Outstanding Tax Liabilities May Impact Credit Rating

Kevin Higgins

Executive Director QLD

The ATO has announced that from 1 July 2017 they can disclose to Credit Rating Agencies the tax debt information of businesses that have not effectively engaged with the ATO to manage those debts.

This is one of the many strategies the ATO will be employing to nudge directors to engage early with the ATO should they have problems meeting their tax obligations.  An initiative which the ATO aims to reduce the current total outstanding tax debt of circa $19 billion (small business accounts for 65% of this debt).

This disclosure to Credit Ratings agencies is likely to have a significant impact, however, on businesses that rely on their credit rating to:

  • negotiate credit terms with their suppliers. Credit controllers may now be more vigilant on credit provided due to risk associated with a customer with a poor credit rating.
  • tender for up-coming work. A poor credit rating may impact on a business’s ability to win work.  Pricing may now become more competitive as risk may now be built into tenders.

Businesses who are proactive with their communication with the ATO are unlikely to be affected by these changes.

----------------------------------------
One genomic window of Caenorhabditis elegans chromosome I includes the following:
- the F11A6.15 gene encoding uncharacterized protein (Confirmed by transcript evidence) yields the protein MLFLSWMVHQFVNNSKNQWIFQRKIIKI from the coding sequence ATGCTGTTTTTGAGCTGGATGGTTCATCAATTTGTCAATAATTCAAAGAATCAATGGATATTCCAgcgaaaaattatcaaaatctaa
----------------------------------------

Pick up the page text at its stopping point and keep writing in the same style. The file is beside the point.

Early intervention is the key to managing and avoiding this potential risk.

Kevin Higgins

Executive Director QLD

I add value to clients by helping to relieve financial pressures on the business, allowing them to concentrate on running their company.

Related Blogs

Talk directly
with our specialists

Call Michael Fingland Email View Michael Fingland on LinkedIn

Michael Fingland

My philosophy is that there is always a way to solve a crisis, as long as you’re engaged early enough.

Call Andrew Birch Email View Andrew Birch on LinkedIn

Andrew Birch

I believe that clear strategies and organisational alignment are fundamental for long-term business viability.